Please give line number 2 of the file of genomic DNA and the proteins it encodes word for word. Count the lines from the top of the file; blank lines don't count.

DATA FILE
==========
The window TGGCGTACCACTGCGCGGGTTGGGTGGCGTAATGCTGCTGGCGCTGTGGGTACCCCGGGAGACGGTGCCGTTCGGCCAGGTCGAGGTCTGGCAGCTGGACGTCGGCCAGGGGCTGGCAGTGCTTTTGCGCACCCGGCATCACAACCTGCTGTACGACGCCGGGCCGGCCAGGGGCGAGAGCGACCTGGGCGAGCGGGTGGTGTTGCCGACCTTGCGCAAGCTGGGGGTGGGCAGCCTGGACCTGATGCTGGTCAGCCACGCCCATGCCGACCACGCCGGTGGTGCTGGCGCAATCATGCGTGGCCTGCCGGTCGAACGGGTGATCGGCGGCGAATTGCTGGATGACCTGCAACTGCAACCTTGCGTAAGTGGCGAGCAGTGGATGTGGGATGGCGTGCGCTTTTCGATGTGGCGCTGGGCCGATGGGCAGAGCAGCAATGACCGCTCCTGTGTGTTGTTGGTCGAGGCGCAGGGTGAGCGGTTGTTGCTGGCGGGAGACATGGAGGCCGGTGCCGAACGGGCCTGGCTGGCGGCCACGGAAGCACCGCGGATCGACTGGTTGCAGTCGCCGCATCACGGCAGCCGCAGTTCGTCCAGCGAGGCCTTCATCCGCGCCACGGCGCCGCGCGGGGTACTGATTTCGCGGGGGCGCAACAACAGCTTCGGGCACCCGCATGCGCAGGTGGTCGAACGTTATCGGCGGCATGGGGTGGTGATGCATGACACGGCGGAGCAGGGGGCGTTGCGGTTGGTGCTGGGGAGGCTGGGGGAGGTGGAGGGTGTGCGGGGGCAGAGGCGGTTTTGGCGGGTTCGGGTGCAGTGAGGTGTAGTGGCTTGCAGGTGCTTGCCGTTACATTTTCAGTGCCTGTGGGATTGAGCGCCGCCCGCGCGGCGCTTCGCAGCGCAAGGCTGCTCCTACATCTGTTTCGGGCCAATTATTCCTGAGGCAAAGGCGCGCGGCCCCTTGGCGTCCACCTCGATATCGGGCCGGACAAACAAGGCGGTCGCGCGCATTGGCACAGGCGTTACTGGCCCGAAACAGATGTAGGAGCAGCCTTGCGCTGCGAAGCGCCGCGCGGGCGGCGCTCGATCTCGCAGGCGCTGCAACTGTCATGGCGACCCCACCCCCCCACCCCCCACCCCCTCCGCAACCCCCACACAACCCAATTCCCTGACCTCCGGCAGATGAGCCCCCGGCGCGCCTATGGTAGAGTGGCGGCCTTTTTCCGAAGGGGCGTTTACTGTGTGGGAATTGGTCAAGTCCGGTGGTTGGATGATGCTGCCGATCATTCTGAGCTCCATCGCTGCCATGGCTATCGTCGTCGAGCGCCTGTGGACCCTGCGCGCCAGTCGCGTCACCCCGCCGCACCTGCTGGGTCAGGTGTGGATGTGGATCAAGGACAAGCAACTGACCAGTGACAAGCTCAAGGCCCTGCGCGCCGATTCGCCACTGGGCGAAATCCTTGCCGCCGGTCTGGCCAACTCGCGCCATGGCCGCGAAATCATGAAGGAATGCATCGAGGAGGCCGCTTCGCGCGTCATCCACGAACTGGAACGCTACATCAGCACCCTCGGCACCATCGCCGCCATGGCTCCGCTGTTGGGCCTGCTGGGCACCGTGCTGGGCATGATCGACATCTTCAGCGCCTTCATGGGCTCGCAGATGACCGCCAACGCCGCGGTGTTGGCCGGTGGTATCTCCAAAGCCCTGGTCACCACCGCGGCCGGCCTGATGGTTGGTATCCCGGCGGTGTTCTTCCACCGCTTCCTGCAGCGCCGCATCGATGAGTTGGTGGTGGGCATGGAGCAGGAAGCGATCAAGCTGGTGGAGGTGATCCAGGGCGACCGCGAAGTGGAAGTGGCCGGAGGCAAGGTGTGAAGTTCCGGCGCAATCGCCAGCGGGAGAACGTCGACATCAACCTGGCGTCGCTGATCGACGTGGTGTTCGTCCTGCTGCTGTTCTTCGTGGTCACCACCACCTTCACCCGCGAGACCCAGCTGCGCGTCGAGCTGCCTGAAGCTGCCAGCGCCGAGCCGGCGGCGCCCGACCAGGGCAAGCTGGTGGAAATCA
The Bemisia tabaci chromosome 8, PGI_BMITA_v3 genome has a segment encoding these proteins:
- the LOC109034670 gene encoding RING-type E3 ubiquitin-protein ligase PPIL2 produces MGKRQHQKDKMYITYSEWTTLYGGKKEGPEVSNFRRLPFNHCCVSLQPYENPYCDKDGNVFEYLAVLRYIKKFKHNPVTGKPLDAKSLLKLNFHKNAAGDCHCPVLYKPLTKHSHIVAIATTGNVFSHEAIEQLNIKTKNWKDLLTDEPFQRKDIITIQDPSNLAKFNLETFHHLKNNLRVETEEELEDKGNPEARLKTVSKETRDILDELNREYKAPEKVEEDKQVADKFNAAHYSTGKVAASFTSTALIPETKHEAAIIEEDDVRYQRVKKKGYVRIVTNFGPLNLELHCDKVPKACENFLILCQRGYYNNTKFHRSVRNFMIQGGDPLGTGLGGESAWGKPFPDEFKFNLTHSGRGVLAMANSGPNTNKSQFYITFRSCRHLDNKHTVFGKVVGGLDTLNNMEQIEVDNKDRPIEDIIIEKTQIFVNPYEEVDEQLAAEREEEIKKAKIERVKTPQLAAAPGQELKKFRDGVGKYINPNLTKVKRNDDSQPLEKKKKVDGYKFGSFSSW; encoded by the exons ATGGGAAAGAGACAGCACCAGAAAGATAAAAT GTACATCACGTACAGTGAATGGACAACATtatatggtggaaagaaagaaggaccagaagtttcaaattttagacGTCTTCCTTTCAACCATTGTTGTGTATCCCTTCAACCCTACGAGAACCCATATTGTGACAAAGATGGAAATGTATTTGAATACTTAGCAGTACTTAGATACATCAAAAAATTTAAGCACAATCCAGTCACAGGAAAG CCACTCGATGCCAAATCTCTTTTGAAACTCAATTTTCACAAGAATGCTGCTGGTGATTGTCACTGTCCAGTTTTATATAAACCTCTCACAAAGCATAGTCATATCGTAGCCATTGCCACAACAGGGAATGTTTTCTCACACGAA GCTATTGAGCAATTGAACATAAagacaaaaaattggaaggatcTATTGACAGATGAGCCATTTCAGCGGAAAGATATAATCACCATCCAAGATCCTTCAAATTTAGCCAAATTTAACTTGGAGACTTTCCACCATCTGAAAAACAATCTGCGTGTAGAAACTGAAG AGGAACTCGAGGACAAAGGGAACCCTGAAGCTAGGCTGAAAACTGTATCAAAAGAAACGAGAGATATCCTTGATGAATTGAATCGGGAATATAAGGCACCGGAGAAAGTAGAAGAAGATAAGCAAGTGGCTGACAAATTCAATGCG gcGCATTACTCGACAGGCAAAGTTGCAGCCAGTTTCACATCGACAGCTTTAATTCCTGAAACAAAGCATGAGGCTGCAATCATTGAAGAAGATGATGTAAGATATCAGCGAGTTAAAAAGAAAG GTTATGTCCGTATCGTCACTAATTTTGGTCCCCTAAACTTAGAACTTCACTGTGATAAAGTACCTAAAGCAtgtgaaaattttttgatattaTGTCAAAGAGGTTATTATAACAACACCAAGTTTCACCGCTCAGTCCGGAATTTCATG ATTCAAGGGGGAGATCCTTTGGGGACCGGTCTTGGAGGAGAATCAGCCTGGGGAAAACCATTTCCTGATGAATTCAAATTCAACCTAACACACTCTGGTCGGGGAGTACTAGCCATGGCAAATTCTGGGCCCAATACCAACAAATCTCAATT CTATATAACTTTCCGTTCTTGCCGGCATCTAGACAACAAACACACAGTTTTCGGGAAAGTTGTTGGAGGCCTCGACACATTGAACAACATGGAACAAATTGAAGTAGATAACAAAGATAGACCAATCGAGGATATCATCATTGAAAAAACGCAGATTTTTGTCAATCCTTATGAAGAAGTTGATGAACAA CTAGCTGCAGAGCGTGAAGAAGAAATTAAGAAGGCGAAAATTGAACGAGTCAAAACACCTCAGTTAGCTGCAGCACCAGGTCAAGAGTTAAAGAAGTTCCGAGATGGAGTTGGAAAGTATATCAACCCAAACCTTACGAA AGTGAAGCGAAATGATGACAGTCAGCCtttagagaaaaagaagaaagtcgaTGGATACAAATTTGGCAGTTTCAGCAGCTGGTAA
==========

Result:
The Bemisia tabaci chromosome 8, PGI_BMITA_v3 genome has a segment encoding these proteins: